Companies pulling back on reliance on telecom industry for data transfer.
The recent announcement that Facebook and Microsoft are planning to lay a data transfer cable, stretching 6,600 kilometers underneath the Atlantic Ocean, is an indicator of just how much data the internet giants expect to move in the near future, according to wired.com.
The two companies are saying the new cable will reach from a point in Virginia to Bilbao, Spain, and provide as much as 160 terabits per second, approximately 16 million times the bandwidth for the internet connection you have at home.
The project highlights a new network of data transfer that had traditionally been being handled by telecom companies. Google has already invested in cables that reach from the West Coast of the US to Japan, and a second cable that stretches from the US to Brazil. The projects show that major players in the game are building their own networking infrastructure, instead of relying on the leasing of bandwidth from the telecom providers.
Michael Murphy, president and CEO of NEF, a telecom consultancy, said, “We’re starting to see more of the large Internet content providers looking to build more of their own networks—whether they are leasing dark fiber or laying down new cables to build new routes.”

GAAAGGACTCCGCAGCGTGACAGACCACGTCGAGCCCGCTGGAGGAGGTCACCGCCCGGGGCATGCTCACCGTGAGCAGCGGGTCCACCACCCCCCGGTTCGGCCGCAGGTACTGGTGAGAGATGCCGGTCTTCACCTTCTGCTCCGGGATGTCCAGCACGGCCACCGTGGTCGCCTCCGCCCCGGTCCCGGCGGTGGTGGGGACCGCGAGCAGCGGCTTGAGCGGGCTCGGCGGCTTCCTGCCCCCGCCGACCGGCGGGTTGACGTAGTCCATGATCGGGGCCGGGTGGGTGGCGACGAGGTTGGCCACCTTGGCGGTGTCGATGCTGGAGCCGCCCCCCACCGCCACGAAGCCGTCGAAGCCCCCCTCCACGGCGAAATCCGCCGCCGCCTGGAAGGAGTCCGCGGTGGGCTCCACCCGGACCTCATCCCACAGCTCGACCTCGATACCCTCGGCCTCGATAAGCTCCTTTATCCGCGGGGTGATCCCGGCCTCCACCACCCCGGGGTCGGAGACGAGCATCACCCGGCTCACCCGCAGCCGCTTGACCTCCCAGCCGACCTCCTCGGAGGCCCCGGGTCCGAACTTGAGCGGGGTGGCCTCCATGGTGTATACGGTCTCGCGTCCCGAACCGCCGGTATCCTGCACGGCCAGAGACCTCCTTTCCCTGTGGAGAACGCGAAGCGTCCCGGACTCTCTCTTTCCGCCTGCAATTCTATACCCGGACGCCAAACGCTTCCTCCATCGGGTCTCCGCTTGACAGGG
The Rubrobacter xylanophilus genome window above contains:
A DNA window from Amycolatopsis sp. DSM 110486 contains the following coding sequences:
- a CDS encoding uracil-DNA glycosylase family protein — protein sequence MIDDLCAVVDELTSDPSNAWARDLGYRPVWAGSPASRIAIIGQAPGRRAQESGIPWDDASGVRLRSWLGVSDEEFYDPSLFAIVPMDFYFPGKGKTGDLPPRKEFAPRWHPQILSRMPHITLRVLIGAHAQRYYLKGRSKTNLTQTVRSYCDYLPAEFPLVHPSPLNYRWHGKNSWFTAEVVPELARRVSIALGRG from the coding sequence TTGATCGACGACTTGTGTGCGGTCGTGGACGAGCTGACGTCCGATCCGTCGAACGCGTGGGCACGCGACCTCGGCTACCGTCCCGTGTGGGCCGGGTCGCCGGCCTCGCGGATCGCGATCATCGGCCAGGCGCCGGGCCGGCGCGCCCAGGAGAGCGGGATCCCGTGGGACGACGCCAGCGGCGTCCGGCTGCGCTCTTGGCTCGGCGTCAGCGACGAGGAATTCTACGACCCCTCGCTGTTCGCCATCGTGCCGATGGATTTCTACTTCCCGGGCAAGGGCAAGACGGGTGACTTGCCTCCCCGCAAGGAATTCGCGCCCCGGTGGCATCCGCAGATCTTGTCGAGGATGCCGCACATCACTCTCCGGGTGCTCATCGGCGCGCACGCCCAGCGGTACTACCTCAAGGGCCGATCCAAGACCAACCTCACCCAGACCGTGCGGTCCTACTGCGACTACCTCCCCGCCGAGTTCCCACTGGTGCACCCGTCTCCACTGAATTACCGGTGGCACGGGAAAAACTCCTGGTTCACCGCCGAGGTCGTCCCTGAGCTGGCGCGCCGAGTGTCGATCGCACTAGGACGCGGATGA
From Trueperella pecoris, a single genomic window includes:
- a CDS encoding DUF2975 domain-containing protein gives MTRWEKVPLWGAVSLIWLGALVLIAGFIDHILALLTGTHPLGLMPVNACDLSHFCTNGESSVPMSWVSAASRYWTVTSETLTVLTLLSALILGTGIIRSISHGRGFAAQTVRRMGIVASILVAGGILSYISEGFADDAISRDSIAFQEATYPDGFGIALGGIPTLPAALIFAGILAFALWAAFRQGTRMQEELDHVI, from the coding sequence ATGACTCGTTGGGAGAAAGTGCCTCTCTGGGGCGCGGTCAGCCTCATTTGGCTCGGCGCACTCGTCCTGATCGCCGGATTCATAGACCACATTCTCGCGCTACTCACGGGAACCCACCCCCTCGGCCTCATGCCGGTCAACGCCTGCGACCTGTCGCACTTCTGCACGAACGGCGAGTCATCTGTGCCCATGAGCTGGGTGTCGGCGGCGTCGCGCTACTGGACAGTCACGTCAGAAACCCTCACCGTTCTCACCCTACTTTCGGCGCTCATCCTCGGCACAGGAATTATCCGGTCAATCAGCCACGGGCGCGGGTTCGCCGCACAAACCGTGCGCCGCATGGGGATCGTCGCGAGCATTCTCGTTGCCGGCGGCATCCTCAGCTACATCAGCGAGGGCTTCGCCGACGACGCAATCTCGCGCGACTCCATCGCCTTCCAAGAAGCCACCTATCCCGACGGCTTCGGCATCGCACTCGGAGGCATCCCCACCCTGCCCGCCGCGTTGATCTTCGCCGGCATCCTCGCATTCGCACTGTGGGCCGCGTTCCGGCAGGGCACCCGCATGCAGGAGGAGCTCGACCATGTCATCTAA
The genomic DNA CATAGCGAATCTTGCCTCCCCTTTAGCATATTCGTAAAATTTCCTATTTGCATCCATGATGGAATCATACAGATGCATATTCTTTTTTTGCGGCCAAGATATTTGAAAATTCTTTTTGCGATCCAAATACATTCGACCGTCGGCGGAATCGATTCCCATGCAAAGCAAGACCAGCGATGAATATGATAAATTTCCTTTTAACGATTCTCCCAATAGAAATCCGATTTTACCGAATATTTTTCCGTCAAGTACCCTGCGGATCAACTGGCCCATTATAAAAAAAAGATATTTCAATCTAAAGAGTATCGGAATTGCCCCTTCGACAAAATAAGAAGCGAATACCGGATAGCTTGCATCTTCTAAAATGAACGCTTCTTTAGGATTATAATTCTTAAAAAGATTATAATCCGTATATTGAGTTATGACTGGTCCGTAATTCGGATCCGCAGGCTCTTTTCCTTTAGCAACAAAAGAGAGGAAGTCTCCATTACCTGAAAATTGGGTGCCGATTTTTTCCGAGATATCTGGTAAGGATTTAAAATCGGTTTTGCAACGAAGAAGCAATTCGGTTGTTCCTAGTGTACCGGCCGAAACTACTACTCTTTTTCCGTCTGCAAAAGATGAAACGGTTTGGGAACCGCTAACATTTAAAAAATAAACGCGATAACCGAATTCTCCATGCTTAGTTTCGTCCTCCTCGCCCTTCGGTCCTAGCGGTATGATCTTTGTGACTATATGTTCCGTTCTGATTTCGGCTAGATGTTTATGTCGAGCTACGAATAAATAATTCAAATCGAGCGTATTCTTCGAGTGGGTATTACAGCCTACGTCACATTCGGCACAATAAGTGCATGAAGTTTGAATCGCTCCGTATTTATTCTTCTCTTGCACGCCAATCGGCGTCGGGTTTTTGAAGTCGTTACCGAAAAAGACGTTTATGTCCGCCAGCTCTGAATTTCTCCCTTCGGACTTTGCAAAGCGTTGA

Dark fiber is described as unused terrestrial cables, and Facebook is sweeping up those connections to enable the company to control the way its data is moved around, and make that movement more efficient.
Facebook’s vice president of network engineering, Najam Ahmad, said the company is using dark fiber “pretty much everywhere,” and experts say the same likely holds true for Google and Microsoft as well.
Facebook has traditionally used the cables that belong to the telecom industry, which means the company is sharing space with other firms. This new dedicated cable will allow the company to have singular control over the cable, using it in any way they see fit. Microsoft’s plans are likely similar.
The bottom line is the internet giants are using similar projects to this one, dubbed MAREA, which means “tide” in Spanish, to take control of their destiny, in that they will be able to attach whatever types of devices to their own equipment and not need to acquire permission from the providers.
Construction on the project is planned to commence in August of this year, with an expected completion date in October of 2017.